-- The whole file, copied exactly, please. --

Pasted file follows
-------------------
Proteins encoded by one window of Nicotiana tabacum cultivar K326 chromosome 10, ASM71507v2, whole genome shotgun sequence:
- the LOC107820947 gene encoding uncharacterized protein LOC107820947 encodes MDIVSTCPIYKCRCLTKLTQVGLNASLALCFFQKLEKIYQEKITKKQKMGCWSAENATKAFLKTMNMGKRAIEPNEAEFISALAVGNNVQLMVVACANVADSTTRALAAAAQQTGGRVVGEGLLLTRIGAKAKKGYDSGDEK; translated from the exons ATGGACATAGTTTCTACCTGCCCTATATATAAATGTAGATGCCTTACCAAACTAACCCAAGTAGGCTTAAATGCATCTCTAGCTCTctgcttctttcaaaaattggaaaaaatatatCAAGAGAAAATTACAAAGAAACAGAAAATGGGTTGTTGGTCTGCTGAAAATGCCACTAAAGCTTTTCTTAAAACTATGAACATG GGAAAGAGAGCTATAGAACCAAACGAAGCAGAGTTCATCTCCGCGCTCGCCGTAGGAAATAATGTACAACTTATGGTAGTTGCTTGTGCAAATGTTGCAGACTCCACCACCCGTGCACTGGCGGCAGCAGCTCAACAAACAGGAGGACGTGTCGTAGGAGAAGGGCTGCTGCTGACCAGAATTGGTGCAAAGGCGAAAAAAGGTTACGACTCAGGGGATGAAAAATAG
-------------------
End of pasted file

Proteins encoded by one window of Nicotiana tabacum cultivar K326 chromosome 10, ASM71507v2, whole genome shotgun sequence:
- the LOC107820947 gene encoding uncharacterized protein LOC107820947 encodes MDIVSTCPIYKCRCLTKLTQVGLNASLALCFFQKLEKIYQEKITKKQKMGCWSAENATKAFLKTMNMGKRAIEPNEAEFISALAVGNNVQLMVVACANVADSTTRALAAAAQQTGGRVVGEGLLLTRIGAKAKKGYDSGDEK; translated from the exons ATGGACATAGTTTCTACCTGCCCTATATATAAATGTAGATGCCTTACCAAACTAACCCAAGTAGGCTTAAATGCATCTCTAGCTCTctgcttctttcaaaaattggaaaaaatatatCAAGAGAAAATTACAAAGAAACAGAAAATGGGTTGTTGGTCTGCTGAAAATGCCACTAAAGCTTTTCTTAAAACTATGAACATG GGAAAGAGAGCTATAGAACCAAACGAAGCAGAGTTCATCTCCGCGCTCGCCGTAGGAAATAATGTACAACTTATGGTAGTTGCTTGTGCAAATGTTGCAGACTCCACCACCCGTGCACTGGCGGCAGCAGCTCAACAAACAGGAGGACGTGTCGTAGGAGAAGGGCTGCTGCTGACCAGAATTGGTGCAAAGGCGAAAAAAGGTTACGACTCAGGGGATGAAAAATAG